The Australian Competition and Consumer Commission (ACCC) has revealed that there is no evidence that Coles’ heavy discounting on house brand milk is breaching the Competition and Consumer Act 2010 (CCA).

“The major impact of the reduction in milk prices since January seems to have been a reduction in the supermarkets’ profit margins on house brand milk.  These price reductions have benefited consumers who purchase house brand milk," ACCC Chairman Graeme Samuel said.

The ACCC has been conducting industry wide enquiries with dairy market participants including industry associations, milk processors, supermarkets and independent retailers to assess whether Coles’s price reduction on milk down to $1 per litre is or has been in breach of the two predatory pricing provisions of the CCA.

But the enquiries have revealed evidence that Coles’ purpose in reducing the price of its house brand milk was to increase its market share by taking sales from its supermarket competitors including Woolworths.  This is consistent with what the ACCC would expect to find in a competitive market.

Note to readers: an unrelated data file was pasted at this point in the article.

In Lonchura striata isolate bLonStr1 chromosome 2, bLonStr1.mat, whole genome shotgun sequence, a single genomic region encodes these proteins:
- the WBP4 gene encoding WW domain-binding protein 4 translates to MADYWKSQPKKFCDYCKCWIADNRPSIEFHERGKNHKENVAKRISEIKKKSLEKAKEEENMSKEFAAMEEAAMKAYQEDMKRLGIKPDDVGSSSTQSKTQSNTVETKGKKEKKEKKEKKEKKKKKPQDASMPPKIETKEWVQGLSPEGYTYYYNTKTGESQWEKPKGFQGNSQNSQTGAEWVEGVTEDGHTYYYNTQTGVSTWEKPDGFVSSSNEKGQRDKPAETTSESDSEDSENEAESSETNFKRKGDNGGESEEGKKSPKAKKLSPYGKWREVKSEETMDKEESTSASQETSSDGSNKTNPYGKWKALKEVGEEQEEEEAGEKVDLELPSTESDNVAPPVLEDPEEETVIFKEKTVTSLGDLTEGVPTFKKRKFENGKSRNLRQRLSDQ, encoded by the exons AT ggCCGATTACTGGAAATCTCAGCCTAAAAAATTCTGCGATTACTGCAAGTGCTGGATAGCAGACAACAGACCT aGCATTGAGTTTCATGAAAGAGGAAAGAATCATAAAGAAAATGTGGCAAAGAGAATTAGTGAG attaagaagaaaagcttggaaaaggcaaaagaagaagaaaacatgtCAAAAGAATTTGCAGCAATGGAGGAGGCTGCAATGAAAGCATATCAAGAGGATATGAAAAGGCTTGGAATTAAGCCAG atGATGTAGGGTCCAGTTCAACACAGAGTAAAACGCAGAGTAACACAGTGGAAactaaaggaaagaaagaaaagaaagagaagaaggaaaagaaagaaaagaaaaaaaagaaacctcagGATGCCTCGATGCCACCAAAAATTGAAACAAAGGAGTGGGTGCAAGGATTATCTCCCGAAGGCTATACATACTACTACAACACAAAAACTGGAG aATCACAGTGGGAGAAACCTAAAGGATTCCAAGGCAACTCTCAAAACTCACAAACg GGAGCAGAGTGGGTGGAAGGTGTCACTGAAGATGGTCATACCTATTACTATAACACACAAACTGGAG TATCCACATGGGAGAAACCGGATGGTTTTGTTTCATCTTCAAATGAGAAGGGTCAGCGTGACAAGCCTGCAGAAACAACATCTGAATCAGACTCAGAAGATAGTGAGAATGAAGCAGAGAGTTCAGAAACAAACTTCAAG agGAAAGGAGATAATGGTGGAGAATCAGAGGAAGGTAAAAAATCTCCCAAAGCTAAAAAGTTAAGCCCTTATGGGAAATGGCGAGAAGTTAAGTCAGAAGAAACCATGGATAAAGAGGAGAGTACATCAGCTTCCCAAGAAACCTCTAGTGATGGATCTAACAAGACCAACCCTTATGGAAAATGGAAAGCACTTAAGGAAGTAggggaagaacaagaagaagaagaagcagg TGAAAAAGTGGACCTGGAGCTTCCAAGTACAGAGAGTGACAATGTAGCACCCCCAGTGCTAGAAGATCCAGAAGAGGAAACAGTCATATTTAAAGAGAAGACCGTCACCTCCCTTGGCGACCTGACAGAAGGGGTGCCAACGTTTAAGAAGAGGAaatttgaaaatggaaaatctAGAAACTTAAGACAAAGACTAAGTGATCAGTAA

“It is important to note that anti-competitive purpose is the key factor here. Price cutting, or underselling competitors, does not necessarily constitute predatory pricing. Businesses often legitimately reduce their prices, and this is good for consumers and for competition in markets,” Samuel said.
After Coles price reductions, Woolworths and other supermarket retailers have also reduced prices for house brand milk. 

The ACCC’s enquiries show that there is a significant variation between respective costs of supply and operating margins among supermarket operators.  

“As to the relationship between dairy farmers and milk processors, it is the case that some processors pay some farmers a lower farm gate price for milk sold as supermarket house brand milk,” Samuel said.

“However on the evidence we’ve gathered over the last six months it seems most milk processors pay the same farm gate price to dairy farmers irrespective of whether it is intended to be sold as branded or house brand milk.” 

The ACCC will continue to monitor conduct within the dairy industry and grocery sector for signs of anti-competitive behaviour.